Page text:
Millions of people turn on their television every night and watch a few moments of reality TV. In doing so, they might not know it but they are bettering themselves on a personal level. Based on the ideas of Steven Johnson the average person could learn a thing or two form reality TV. In his article called, “Watching TV Makes You Smarter” Johnson states that; "For decades, we've worked under the assumption that mass culture follows a path declining steadily toward lowest-common-denominator standards, presumably because the "masses" want dumb, simple pleasures and big media companies try to give the masses what they want. But as that 24 episode suggests, the exact opposite is happening: culture is getting more cognitively demanding, not less."( 214). Johnson talks explicitly about what a scholar might call the “dumbing down of America”, which in his mind is completely false. Watching reality television in his mind makes a person more aware of the everyday occurrences that happen.
The major point first made in Johnsons article is based on his theory called, “The Sleeper Curve”. This theory is about how: “television alters the mental development of young people for the better” (215). Johnson talks about reality TV affecting younger generations in a positive light and helping with personal development. Another major topic discussed is how; “multiple threads in new television episodes are much more complex than old television shows.” In talking about this Johnson refers to the Mary Tyler More show being cookie cutter whereas reality TV today has real life issues. Through this kind of television our younger generation can be taught how to handle tough situations. The third major topic that is brought up in Johnson’s article is about how younger generations are given mindless television that they can not apply to their everyday life to watch and then expected to go out in the real world of high school and college and deal with tough, harsh situations. Through harder, more intense television our younger generations could have a bit better idea on how to handle these situations, while knowing the different outcomes that could occur. Quoting from his article Johnson says, “What I am arguing for is a change in the criteria we use to determine what really is cognitive junk food and what is genuinely nourishing. Instead of a show’s violent or tawdry content, instead if wardrobe malfunctions or the F-word, the true test should be whether a given show engages or sedates the mind.”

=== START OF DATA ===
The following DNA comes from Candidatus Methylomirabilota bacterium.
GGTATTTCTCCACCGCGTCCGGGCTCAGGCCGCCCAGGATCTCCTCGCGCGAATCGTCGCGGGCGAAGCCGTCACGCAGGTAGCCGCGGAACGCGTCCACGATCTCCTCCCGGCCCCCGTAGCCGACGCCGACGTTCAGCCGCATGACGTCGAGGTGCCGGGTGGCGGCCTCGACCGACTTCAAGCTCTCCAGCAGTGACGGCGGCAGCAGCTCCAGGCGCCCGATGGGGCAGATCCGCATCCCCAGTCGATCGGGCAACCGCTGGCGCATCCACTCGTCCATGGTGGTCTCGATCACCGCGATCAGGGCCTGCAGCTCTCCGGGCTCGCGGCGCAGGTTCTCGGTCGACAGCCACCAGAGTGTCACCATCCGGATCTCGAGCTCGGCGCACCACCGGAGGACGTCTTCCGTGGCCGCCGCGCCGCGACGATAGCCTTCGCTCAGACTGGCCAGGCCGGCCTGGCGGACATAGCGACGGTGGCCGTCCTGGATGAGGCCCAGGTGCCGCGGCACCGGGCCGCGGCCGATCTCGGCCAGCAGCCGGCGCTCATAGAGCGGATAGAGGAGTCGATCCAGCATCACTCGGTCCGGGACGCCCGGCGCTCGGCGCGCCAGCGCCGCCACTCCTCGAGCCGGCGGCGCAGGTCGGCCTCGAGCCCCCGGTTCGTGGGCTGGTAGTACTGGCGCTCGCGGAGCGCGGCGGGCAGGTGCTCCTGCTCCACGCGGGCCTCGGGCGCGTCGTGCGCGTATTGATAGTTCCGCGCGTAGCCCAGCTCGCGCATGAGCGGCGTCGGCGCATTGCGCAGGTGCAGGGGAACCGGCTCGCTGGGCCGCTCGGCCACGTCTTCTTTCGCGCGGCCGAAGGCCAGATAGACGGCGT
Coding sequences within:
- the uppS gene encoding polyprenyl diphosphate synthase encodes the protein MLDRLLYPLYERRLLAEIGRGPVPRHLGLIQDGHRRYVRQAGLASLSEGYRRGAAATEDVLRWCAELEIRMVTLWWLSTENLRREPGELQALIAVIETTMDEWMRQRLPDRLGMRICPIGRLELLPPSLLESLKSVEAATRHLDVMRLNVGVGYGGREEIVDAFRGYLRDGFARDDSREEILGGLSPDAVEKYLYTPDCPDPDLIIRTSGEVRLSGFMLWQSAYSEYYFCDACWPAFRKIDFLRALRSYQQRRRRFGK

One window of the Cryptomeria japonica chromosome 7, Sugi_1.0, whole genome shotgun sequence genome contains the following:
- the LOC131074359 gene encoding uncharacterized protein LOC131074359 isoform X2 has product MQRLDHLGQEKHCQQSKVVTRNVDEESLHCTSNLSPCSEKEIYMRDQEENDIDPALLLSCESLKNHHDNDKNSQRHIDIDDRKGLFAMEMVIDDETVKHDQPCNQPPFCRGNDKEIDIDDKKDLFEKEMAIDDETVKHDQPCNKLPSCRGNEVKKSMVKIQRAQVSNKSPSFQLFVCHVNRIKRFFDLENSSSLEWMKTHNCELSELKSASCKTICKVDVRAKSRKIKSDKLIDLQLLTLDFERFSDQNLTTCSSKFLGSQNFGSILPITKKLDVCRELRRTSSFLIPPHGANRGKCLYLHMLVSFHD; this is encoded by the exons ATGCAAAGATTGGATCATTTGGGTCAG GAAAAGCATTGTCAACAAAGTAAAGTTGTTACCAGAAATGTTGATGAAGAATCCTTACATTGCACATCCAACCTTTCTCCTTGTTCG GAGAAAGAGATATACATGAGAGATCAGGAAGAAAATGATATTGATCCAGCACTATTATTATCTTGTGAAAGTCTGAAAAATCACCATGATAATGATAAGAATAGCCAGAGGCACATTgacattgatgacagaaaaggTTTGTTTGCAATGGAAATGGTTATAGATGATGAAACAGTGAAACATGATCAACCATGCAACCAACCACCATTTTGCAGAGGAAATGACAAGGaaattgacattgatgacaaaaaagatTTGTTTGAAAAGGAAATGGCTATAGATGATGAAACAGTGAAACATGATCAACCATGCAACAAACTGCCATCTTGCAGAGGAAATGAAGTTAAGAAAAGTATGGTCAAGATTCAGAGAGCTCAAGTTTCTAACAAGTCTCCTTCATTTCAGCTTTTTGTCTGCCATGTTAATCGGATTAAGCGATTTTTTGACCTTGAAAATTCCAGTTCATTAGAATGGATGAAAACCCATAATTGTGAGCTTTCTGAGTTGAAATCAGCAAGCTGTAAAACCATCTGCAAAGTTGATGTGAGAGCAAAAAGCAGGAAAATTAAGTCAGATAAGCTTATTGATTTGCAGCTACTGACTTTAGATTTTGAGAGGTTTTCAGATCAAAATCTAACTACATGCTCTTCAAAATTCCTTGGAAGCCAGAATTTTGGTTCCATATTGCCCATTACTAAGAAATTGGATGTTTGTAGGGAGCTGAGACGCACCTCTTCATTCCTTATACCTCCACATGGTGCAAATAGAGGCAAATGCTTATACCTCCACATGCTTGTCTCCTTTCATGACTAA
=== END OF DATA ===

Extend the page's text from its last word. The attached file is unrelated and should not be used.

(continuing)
In a statement made by Graff in “Hidden Intellectualism”; “What doesn’t occur to us, though, is that schools and colleges might be at fault for missing the opportunity to tap into such street smarts and channel them into good academic work. Nor do we consider one of the major reasons why school and colleges overlook the intellectual potential of street smarts with anti-intellectual concerns.” I think that Johnson would completely agree with Graff’s statement and would back it up with research of his own. He would agree that society can be formed into great people with street smarts and books smarts, followed by a dose of reality.
As Duglas Rushkoff suggests in Bart Simpson: Prince of Irreverence, The Simpsons has a complex structure and, "Rather than drawing us into the hypnotic spell of the traditional story teller, the program [The Simpsons] invites us to make active and conscious comparisons of its own scenes with those of other, less transparent, media forms" (Rushkoff 248). What Rushkoff is saying here is that not all televisions shows are mindless entertainment, rather they can challenge our intellect by allowing us to find patterns of recognition. I agree that even shows like The Simpsons make us smarter because they depict political and social situations.
Johnson, Steven. “Watching TV Makes You Smarter.” They Say I Say. Comp. Gerald Greff, Cathy Berkenstein, Russel Durst. New York: W.W. Norton and Company, 2009. Print
Greff, Gerald. “Hidden Intellectualism.” They Say I Say. Comp. Gerald Greff, Cathy Berkenstein, Russel Durst. New York: W.W. Norton and Company, 2009. Print
Rushkoff, Douglas. "Bart Simpson: Prince of Irreverance." They Say I Say. Comp. Gerald Greff, Cathy Berkenstein, Russel Durst. New York: W.W. Norton and Company, 2009. Print